A group of environmental organizations led by the nonprofit EarthJustice is suing the Trump administration for relaxing federal rules governing the transport of liquefied natural gas by rail. The plaintiff groups allege that the stripped-down rules could see the creation of “bomb trains” with the explosive force to level entire cities in the event of an accident.
Fourteen states and the District of Columbia have filed a separate lawsuit to stop the new rule and declare it unlawful. Both the National Transportation Safety Board (NTSB) and the National Association of State Fire Marshalls oppose it as well.
A parade of atomic bombs
According to EarthJustice, “It would only take 22 tank cars to hold the equivalent energy of the Hiroshima bomb. A train of 110 tank cars filled with liquefied natural gas would have five times the energy of the Hiroshima bomb.”
With an extensive underground pipeline distribution system to safely transport natural gas already in place, why is the Trump administration rolling back the safety regulations?
Nobody really knows. According to Popular Mechanics, detractors say that allowing bomb trains to pass through cities and neighborhoods “represents a negligible, symbolic gain in exchange for a totally unnecessary danger.”
The most likely answer is that certain companies and their owners stand to make a lot of money from the new rule, which was scheduled to take effect Aug. 24 barring the legal challenges.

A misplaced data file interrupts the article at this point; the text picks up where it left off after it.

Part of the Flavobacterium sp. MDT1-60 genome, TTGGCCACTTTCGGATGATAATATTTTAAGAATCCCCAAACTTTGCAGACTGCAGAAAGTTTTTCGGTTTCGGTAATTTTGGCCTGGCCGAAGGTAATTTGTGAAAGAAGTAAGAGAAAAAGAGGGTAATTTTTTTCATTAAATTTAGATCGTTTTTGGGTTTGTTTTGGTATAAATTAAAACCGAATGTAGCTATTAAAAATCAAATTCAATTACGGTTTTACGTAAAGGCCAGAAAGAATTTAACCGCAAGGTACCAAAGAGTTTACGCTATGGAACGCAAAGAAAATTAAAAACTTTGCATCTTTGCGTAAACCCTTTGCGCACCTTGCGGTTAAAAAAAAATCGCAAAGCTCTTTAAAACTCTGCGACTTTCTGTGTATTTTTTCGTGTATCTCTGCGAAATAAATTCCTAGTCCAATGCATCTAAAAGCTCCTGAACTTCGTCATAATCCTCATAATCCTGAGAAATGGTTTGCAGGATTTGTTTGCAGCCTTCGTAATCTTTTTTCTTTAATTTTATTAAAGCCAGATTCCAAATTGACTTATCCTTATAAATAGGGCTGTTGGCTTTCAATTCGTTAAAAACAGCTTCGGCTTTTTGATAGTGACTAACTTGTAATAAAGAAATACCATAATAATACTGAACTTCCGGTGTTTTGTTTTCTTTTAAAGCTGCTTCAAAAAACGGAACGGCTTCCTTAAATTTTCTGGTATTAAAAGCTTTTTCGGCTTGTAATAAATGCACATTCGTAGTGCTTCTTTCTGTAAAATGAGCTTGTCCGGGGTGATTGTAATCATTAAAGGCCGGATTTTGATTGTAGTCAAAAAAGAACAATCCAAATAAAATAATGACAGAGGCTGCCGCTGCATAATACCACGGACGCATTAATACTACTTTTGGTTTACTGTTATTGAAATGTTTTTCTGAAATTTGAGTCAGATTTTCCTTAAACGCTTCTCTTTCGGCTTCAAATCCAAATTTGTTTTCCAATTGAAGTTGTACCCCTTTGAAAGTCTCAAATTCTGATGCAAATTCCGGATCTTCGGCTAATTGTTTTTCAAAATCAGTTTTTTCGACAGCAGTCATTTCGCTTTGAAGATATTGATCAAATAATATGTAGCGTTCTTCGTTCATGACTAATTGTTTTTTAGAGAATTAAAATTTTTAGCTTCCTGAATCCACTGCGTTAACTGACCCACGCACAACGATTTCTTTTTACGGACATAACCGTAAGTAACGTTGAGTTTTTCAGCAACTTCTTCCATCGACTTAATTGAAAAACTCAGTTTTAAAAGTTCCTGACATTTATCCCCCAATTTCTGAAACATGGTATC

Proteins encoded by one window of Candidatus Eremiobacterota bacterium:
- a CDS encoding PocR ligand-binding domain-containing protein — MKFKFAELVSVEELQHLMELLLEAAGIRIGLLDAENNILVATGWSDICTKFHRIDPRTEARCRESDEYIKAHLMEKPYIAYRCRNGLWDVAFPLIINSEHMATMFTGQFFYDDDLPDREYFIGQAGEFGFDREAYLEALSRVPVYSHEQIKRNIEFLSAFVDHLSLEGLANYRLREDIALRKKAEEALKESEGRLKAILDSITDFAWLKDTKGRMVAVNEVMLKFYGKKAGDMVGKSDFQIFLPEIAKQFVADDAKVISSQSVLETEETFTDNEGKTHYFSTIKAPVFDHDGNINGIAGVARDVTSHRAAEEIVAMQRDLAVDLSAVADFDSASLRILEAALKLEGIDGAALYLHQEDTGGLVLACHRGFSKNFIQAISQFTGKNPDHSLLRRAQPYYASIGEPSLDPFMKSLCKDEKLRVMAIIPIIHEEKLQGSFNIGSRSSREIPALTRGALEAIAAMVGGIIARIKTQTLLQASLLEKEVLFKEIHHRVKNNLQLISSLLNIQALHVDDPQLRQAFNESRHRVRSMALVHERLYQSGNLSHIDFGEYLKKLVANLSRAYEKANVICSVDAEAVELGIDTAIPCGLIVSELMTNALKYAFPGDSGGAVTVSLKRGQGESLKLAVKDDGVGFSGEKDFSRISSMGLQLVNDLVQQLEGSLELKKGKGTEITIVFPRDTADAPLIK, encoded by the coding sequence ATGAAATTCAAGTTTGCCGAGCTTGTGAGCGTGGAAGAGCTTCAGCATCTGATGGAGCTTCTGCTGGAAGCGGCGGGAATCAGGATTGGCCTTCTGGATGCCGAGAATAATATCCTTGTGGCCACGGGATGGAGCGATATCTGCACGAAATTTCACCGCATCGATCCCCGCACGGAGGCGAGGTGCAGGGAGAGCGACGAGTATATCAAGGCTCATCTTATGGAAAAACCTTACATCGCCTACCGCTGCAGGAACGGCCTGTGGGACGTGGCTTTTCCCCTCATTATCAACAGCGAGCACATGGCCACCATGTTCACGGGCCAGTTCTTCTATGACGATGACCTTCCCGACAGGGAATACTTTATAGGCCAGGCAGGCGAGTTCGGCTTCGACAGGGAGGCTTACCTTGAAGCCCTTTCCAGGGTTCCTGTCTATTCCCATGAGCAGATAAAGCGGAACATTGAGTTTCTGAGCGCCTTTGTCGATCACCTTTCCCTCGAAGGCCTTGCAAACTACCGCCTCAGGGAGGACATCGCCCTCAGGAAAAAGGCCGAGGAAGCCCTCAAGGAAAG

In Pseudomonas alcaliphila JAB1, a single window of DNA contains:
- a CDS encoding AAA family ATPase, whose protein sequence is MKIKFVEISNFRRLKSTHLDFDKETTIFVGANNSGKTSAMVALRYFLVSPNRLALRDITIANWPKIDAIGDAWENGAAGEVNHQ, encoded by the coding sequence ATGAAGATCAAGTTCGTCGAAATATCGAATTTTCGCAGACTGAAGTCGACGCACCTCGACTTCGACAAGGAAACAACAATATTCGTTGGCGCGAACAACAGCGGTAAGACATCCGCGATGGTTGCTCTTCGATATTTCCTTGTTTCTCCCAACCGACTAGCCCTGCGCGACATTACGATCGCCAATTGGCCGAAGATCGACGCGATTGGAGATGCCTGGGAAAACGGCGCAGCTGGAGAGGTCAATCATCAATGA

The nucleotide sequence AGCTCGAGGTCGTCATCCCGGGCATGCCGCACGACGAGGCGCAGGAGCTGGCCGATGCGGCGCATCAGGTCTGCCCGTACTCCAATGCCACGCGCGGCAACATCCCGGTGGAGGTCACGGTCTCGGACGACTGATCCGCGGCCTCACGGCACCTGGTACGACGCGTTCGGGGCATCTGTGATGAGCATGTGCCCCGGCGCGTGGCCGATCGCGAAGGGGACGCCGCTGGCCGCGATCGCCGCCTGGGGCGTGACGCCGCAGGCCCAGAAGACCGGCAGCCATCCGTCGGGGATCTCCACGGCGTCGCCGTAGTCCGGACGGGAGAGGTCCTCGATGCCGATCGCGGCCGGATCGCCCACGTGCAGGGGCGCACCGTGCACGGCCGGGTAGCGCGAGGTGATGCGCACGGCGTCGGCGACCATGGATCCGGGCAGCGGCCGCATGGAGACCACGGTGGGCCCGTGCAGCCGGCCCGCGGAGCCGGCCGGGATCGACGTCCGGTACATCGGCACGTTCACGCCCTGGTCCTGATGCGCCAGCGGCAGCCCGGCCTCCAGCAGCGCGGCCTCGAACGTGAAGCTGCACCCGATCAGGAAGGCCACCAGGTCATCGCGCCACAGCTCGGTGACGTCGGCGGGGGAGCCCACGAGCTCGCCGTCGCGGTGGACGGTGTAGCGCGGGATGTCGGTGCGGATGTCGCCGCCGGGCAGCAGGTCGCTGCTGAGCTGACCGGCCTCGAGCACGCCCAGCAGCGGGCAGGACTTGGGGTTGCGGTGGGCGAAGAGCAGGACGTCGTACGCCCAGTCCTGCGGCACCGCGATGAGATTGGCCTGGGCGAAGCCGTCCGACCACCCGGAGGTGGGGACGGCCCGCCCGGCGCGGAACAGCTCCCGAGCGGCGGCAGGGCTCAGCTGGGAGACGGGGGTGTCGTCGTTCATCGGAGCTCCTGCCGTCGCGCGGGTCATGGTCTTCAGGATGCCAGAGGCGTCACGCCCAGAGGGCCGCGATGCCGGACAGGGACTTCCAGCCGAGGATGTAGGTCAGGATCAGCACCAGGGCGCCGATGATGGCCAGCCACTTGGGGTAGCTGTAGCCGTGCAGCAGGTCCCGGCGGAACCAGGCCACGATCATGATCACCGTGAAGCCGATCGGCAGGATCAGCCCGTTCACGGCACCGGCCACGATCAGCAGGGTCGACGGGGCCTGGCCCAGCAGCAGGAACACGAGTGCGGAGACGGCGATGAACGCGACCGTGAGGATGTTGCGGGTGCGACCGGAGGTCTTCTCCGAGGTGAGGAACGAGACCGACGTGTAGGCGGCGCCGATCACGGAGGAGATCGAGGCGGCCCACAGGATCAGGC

Current rules shaped by disasters
It’s important to understand that these lawsuits don’t represent “environmental paranoia or general outrage at the fossil fuel industry, either.” The current rules, informed by actual disasters, recognized that hauling liquefied natural gas in tank cars by rail is simply too hazardous.
One of the most notorious accidents involving liquified natural gas occurred in Cleveland, Ohio, in 1944 when a square mile of the city was obliterated, killing 131 people and injuring countless others. The disaster was caused when liquified natural gas leaked from a tank storage facility and flowed into the city’s sewer system.
Something ignited the natural gas, triggering multiple massive explosions, blowing up buildings and streets in giant fireballs that reached 3,000°F. One of the explosions left a crater 60 feet long, 30 feet wide, and 25 feet deep.
Even trains hauling less explosive crude oil are notoriously hazardous and controversial, so it makes little sense to allow highly explosive liquified natural gas to move through our cities and towns. In July 2013, an unattended 74-car freight train hauling crude oil derailed in the town of Lac-Mégantic, Quebec, Canada and exploded. The blasts and fires killed 47 people, five of whom were never found, injured scores of others, and destroyed more than 30 buildings.
The new rule doesn’t just allow liquified natural gas to be hauled by rail, it allows the trains to adhere to a voluntary 50 mph speed limit when it’s known that a 30 mph speed limit would spell disaster. The trains would also be allowed to travel through populated areas instead of being routed through rural unpopulated areas.
Beasley Allen lawyers in our Toxic Torts Section work to protect people and property from toxic chemicals and environmental pollution that results from negligence and wrongful conduct, as well as property damage resulting from disasters like spills and explosions. Our lawyers are currently investigating water contamination as a result of PFC chemicals. If you have any questions, contact Rhon Jones, Rick Stratton, or Ryan Kral, lawyers in the Section. We often represent state and municipal governments in litigation of this type.